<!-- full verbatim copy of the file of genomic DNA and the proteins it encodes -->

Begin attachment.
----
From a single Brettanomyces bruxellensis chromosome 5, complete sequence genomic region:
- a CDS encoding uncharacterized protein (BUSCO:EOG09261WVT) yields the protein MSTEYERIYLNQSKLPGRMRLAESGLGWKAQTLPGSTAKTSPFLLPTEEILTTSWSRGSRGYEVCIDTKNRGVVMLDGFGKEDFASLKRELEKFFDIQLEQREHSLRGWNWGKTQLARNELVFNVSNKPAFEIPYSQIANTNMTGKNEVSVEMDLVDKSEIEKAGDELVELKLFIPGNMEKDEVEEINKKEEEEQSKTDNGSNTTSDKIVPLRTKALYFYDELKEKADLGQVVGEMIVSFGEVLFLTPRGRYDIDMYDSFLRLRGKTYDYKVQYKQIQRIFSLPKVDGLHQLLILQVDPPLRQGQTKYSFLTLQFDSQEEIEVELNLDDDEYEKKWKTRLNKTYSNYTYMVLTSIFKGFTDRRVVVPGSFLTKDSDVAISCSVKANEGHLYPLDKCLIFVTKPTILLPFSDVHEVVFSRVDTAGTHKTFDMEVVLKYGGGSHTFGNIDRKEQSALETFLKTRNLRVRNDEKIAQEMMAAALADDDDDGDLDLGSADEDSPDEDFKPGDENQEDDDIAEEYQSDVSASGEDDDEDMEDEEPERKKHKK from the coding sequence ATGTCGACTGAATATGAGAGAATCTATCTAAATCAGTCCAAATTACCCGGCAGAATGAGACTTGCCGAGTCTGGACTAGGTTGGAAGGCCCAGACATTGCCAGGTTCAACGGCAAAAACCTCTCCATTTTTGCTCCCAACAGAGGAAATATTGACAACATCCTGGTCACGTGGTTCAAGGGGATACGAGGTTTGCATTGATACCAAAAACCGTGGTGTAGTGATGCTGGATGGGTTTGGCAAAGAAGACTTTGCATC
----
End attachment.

From a single Brettanomyces bruxellensis chromosome 5, complete sequence genomic region:
- a CDS encoding uncharacterized protein (BUSCO:EOG09261WVT) yields the protein MSTEYERIYLNQSKLPGRMRLAESGLGWKAQTLPGSTAKTSPFLLPTEEILTTSWSRGSRGYEVCIDTKNRGVVMLDGFGKEDFASLKRELEKFFDIQLEQREHSLRGWNWGKTQLARNELVFNVSNKPAFEIPYSQIANTNMTGKNEVSVEMDLVDKSEIEKAGDELVELKLFIPGNMEKDEVEEINKKEEEEQSKTDNGSNTTSDKIVPLRTKALYFYDELKEKADLGQVVGEMIVSFGEVLFLTPRGRYDIDMYDSFLRLRGKTYDYKVQYKQIQRIFSLPKVDGLHQLLILQVDPPLRQGQTKYSFLTLQFDSQEEIEVELNLDDDEYEKKWKTRLNKTYSNYTYMVLTSIFKGFTDRRVVVPGSFLTKDSDVAISCSVKANEGHLYPLDKCLIFVTKPTILLPFSDVHEVVFSRVDTAGTHKTFDMEVVLKYGGGSHTFGNIDRKEQSALETFLKTRNLRVRNDEKIAQEMMAAALADDDDDGDLDLGSADEDSPDEDFKPGDENQEDDDIAEEYQSDVSASGEDDDEDMEDEEPERKKHKK from the coding sequence ATGTCGACTGAATATGAGAGAATCTATCTAAATCAGTCCAAATTACCCGGCAGAATGAGACTTGCCGAGTCTGGACTAGGTTGGAAGGCCCAGACATTGCCAGGTTCAACGGCAAAAACCTCTCCATTTTTGCTCCCAACAGAGGAAATATTGACAACATCCTGGTCACGTGGTTCAAGGGGATACGAGGTTTGCATTGATACCAAAAACCGTGGTGTAGTGATGCTGGATGGGTTTGGCAAAGAAGACTTTGCATC